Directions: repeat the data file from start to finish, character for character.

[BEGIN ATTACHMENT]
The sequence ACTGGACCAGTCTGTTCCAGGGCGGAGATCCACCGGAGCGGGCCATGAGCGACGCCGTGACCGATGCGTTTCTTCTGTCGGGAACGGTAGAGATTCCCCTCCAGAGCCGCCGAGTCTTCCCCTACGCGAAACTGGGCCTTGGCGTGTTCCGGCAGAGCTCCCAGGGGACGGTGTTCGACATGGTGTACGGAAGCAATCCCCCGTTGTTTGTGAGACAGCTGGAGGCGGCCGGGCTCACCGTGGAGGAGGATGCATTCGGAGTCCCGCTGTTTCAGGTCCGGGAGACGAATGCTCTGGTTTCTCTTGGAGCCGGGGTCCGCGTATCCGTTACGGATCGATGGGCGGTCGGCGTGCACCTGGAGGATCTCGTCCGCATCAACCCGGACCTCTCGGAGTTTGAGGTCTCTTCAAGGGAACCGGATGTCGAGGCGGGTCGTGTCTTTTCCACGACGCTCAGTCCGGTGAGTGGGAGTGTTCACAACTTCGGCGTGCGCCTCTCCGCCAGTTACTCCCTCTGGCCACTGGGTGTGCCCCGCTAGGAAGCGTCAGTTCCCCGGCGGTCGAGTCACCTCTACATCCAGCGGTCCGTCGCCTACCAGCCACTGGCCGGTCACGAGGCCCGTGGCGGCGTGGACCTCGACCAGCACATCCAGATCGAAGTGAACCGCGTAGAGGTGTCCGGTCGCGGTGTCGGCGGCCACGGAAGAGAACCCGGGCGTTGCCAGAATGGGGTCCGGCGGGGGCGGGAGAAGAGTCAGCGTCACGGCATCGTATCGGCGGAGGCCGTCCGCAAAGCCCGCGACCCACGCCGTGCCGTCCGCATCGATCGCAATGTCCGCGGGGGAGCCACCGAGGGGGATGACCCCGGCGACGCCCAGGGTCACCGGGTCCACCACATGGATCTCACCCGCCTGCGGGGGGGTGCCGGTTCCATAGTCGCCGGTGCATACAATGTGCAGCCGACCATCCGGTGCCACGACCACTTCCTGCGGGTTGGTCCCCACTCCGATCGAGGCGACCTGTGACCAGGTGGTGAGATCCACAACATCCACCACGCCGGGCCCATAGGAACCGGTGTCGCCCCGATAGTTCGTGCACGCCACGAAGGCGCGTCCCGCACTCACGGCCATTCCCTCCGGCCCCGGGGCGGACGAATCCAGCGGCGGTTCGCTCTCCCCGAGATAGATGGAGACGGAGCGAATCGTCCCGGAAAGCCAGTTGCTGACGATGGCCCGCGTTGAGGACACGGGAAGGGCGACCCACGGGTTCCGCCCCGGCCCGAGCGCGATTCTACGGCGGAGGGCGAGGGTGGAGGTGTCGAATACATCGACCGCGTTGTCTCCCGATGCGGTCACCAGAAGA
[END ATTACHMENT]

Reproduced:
The sequence ACTGGACCAGTCTGTTCCAGGGCGGAGATCCACCGGAGCGGGCCATGAGCGACGCCGTGACCGATGCGTTTCTTCTGTCGGGAACGGTAGAGATTCCCCTCCAGAGCCGCCGAGTCTTCCCCTACGCGAAACTGGGCCTTGGCGTGTTCCGGCAGAGCTCCCAGGGGACGGTGTTCGACATGGTGTACGGAAGCAATCCCCCGTTGTTTGTGAGACAGCTGGAGGCGGCCGGGCTCACCGTGGAGGAGGATGCATTCGGAGTCCCGCTGTTTCAGGTCCGGGAGACGAATGCTCTGGTTTCTCTTGGAGCCGGGGTCCGCGTATCCGTTACGGATCGATGGGCGGTCGGCGTGCACCTGGAGGATCTCGTCCGCATCAACCCGGACCTCTCGGAGTTTGAGGTCTCTTCAAGGGAACCGGATGTCGAGGCGGGTCGTGTCTTTTCCACGACGCTCAGTCCGGTGAGTGGGAGTGTTCACAACTTCGGCGTGCGCCTCTCCGCCAGTTACTCCCTCTGGCCACTGGGTGTGCCCCGCTAGGAAGCGTCAGTTCCCCGGCGGTCGAGTCACCTCTACATCCAGCGGTCCGTCGCCTACCAGCCACTGGCCGGTCACGAGGCCCGTGGCGGCGTGGACCTCGACCAGCACATCCAGATCGAAGTGAACCGCGTAGAGGTGTCCGGTCGCGGTGTCGGCGGCCACGGAAGAGAACCCGGGCGTTGCCAGAATGGGGTCCGGCGGGGGCGGGAGAAGAGTCAGCGTCACGGCATCGTATCGGCGGAGGCCGTCCGCAAAGCCCGCGACCCACGCCGTGCCGTCCGCATCGATCGCAATGTCCGCGGGGGAGCCACCGAGGGGGATGACCCCGGCGACGCCCAGGGTCACCGGGTCCACCACATGGATCTCACCCGCCTGCGGGGGGGTGCCGGTTCCATAGTCGCCGGTGCATACAATGTGCAGCCGACCATCCGGTGCCACGACCACTTCCTGCGGGTTGGTCCCCACTCCGATCGAGGCGACCTGTGACCAGGTGGTGAGATCCACAACATCCACCACGCCGGGCCCATAGGAACCGGTGTCGCCCCGATAGTTCGTGCACGCCACGAAGGCGCGTCCCGCACTCACGGCCATTCCCTCCGGCCCCGGGGCGGACGAATCCAGCGGCGGTTCGCTCTCCCCGAGATAGATGGAGACGGAGCGAATCGTCCCGGAAAGCCAGTTGCTGACGATGGCCCGCGTTGAGGACACGGGAAGGGCGACCCACGGGTTCCGCCCCGGCCCGAGCGCGATTCTACGGCGGAGGGCGAGGGTGGAGGTGTCGAATACATCGACCGCGTTGTCTCCCGATGCGGTCACCAGAAGA